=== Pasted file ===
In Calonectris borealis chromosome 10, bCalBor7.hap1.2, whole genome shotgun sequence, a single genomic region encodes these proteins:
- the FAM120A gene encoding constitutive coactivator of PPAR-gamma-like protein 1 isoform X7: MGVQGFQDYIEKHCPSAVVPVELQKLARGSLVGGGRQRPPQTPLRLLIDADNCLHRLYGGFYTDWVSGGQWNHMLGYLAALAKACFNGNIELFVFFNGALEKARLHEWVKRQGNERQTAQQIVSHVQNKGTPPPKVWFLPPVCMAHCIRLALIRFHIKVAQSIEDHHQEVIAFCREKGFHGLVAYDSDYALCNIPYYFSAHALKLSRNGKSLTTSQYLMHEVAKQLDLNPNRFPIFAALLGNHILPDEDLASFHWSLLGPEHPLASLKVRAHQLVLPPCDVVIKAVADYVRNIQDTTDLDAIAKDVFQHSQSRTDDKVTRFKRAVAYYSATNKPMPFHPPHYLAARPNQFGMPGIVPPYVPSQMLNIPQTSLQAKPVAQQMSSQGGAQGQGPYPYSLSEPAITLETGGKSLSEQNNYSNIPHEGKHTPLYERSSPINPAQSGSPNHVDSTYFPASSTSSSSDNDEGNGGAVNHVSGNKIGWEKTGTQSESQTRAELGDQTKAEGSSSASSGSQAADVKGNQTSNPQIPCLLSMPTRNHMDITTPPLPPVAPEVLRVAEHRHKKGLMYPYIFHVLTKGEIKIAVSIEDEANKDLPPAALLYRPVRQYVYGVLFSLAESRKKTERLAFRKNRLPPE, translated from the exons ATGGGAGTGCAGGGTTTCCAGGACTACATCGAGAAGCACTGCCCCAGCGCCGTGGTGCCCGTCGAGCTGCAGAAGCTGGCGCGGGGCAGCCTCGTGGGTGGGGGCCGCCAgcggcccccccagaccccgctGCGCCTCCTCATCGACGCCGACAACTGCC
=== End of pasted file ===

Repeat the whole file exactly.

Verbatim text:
In Calonectris borealis chromosome 10, bCalBor7.hap1.2, whole genome shotgun sequence, a single genomic region encodes these proteins:
- the FAM120A gene encoding constitutive coactivator of PPAR-gamma-like protein 1 isoform X7: MGVQGFQDYIEKHCPSAVVPVELQKLARGSLVGGGRQRPPQTPLRLLIDADNCLHRLYGGFYTDWVSGGQWNHMLGYLAALAKACFNGNIELFVFFNGALEKARLHEWVKRQGNERQTAQQIVSHVQNKGTPPPKVWFLPPVCMAHCIRLALIRFHIKVAQSIEDHHQEVIAFCREKGFHGLVAYDSDYALCNIPYYFSAHALKLSRNGKSLTTSQYLMHEVAKQLDLNPNRFPIFAALLGNHILPDEDLASFHWSLLGPEHPLASLKVRAHQLVLPPCDVVIKAVADYVRNIQDTTDLDAIAKDVFQHSQSRTDDKVTRFKRAVAYYSATNKPMPFHPPHYLAARPNQFGMPGIVPPYVPSQMLNIPQTSLQAKPVAQQMSSQGGAQGQGPYPYSLSEPAITLETGGKSLSEQNNYSNIPHEGKHTPLYERSSPINPAQSGSPNHVDSTYFPASSTSSSSDNDEGNGGAVNHVSGNKIGWEKTGTQSESQTRAELGDQTKAEGSSSASSGSQAADVKGNQTSNPQIPCLLSMPTRNHMDITTPPLPPVAPEVLRVAEHRHKKGLMYPYIFHVLTKGEIKIAVSIEDEANKDLPPAALLYRPVRQYVYGVLFSLAESRKKTERLAFRKNRLPPE, translated from the exons ATGGGAGTGCAGGGTTTCCAGGACTACATCGAGAAGCACTGCCCCAGCGCCGTGGTGCCCGTCGAGCTGCAGAAGCTGGCGCGGGGCAGCCTCGTGGGTGGGGGCCGCCAgcggcccccccagaccccgctGCGCCTCCTCATCGACGCCGACAACTGCC